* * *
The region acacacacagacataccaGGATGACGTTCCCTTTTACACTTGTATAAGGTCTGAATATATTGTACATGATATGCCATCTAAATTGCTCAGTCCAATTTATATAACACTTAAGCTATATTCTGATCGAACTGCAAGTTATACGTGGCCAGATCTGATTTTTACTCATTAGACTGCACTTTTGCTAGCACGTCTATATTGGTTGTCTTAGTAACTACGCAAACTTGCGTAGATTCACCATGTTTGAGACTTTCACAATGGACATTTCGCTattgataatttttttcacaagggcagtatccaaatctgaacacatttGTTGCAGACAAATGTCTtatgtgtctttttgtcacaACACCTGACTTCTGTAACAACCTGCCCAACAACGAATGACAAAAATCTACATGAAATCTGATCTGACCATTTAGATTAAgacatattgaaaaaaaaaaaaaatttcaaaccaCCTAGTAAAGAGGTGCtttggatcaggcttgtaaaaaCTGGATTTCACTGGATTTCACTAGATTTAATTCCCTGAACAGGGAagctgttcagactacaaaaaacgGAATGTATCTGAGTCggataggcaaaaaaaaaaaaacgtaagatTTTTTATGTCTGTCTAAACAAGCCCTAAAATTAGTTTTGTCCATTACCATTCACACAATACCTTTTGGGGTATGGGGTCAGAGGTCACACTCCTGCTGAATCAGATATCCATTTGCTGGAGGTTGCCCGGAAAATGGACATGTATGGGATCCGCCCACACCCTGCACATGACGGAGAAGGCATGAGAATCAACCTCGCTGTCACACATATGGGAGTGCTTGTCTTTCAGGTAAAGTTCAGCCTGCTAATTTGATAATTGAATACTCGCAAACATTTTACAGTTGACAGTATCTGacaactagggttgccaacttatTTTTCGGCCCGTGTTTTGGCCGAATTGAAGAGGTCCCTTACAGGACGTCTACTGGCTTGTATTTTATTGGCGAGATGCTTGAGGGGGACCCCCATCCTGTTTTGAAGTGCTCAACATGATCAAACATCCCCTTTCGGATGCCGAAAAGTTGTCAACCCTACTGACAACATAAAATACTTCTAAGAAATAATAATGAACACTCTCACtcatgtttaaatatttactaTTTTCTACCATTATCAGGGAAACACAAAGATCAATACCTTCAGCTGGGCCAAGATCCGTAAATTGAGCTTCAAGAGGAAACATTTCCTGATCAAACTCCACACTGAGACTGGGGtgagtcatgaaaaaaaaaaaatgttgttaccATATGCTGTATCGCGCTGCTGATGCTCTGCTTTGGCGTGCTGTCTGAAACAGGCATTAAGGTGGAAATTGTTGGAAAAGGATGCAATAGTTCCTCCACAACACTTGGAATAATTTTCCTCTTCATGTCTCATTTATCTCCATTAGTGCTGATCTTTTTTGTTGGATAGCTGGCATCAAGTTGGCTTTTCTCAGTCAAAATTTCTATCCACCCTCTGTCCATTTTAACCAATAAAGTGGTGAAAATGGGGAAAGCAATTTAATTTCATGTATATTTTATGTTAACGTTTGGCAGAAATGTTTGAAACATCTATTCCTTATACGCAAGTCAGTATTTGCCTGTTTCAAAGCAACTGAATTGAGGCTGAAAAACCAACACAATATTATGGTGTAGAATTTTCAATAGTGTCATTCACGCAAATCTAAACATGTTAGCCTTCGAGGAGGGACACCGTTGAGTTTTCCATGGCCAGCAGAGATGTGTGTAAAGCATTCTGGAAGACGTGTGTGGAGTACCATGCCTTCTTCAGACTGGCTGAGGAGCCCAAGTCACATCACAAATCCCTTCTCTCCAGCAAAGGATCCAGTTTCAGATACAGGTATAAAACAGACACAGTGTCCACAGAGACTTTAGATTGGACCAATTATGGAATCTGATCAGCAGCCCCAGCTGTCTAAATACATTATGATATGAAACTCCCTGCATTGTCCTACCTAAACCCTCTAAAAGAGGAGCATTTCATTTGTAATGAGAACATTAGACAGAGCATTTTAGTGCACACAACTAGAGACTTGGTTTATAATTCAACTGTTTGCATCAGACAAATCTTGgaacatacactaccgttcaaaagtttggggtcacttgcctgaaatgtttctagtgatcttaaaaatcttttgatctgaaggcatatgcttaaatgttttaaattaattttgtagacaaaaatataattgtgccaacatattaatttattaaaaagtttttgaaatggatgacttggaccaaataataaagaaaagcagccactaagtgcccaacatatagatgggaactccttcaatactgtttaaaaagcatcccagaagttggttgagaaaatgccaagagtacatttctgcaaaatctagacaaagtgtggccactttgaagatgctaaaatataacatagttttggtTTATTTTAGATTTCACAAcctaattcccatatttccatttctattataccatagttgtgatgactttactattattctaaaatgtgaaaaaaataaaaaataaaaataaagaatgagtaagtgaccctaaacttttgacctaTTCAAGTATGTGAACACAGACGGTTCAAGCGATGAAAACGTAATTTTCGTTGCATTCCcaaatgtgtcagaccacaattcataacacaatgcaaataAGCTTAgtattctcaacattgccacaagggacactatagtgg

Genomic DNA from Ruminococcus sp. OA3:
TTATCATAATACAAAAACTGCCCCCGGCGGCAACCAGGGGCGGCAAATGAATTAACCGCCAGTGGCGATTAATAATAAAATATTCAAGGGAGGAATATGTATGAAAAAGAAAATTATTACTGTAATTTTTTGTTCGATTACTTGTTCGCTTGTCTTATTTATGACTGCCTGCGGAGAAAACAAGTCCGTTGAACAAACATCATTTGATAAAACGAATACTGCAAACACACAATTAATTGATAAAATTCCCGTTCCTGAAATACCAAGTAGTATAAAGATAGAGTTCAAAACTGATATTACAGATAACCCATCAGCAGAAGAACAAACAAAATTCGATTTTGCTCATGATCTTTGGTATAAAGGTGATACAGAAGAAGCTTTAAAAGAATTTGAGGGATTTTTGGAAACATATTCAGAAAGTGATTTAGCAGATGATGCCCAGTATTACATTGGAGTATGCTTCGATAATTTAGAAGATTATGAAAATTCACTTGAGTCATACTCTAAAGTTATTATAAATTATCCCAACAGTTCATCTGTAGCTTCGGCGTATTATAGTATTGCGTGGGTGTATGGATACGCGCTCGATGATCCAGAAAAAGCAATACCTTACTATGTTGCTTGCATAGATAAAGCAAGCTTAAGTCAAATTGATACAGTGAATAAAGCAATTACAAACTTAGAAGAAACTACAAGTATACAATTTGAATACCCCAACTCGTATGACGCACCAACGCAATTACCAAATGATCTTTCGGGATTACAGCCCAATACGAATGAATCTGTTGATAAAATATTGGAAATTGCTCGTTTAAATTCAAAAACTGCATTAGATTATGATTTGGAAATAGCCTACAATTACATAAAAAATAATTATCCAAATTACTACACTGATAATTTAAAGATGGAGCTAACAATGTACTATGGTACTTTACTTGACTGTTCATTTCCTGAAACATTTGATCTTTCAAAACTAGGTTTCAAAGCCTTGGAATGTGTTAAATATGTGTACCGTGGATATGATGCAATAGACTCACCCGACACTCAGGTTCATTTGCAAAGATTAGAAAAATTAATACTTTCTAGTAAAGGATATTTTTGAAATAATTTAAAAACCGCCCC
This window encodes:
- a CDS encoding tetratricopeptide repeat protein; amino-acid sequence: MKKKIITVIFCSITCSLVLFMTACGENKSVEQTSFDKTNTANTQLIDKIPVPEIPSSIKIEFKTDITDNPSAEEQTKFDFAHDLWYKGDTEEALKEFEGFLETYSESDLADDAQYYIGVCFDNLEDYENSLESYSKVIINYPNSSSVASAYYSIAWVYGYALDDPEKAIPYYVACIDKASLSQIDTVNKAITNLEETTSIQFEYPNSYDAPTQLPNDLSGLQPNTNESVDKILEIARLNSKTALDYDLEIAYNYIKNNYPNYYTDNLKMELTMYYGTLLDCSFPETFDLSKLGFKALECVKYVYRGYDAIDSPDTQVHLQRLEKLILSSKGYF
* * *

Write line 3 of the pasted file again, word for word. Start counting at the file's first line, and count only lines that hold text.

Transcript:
TTATCATAATACAAAAACTGCCCCCGGCGGCAACCAGGGGCGGCAAATGAATTAACCGCCAGTGGCGATTAATAATAAAATATTCAAGGGAGGAATATGTATGAAAAAGAAAATTATTACTGTAATTTTTTGTTCGATTACTTGTTCGCTTGTCTTATTTATGACTGCCTGCGGAGAAAACAAGTCCGTTGAACAAACATCATTTGATAAAACGAATACTGCAAACACACAATTAATTGATAAAATTCCCGTTCCTGAAATACCAAGTAGTATAAAGATAGAGTTCAAAACTGATATTACAGATAACCCATCAGCAGAAGAACAAACAAAATTCGATTTTGCTCATGATCTTTGGTATAAAGGTGATACAGAAGAAGCTTTAAAAGAATTTGAGGGATTTTTGGAAACATATTCAGAAAGTGATTTAGCAGATGATGCCCAGTATTACATTGGAGTATGCTTCGATAATTTAGAAGATTATGAAAATTCACTTGAGTCATACTCTAAAGTTATTATAAATTATCCCAACAGTTCATCTGTAGCTTCGGCGTATTATAGTATTGCGTGGGTGTATGGATACGCGCTCGATGATCCAGAAAAAGCAATACCTTACTATGTTGCTTGCATAGATAAAGCAAGCTTAAGTCAAATTGATACAGTGAATAAAGCAATTACAAACTTAGAAGAAACTACAAGTATACAATTTGAATACCCCAACTCGTATGACGCACCAACGCAATTACCAAATGATCTTTCGGGATTACAGCCCAATACGAATGAATCTGTTGATAAAATATTGGAAATTGCTCGTTTAAATTCAAAAACTGCATTAGATTATGATTTGGAAATAGCCTACAATTACATAAAAAATAATTATCCAAATTACTACACTGATAATTTAAAGATGGAGCTAACAATGTACTATGGTACTTTACTTGACTGTTCATTTCCTGAAACATTTGATCTTTCAAAACTAGGTTTCAAAGCCTTGGAATGTGTTAAATATGTGTACCGTGGATATGATGCAATAGACTCACCCGACACTCAGGTTCATTTGCAAAGATTAGAAAAATTAATACTTTCTAGTAAAGGATATTTTTGAAATAATTTAAAAACCGCCCC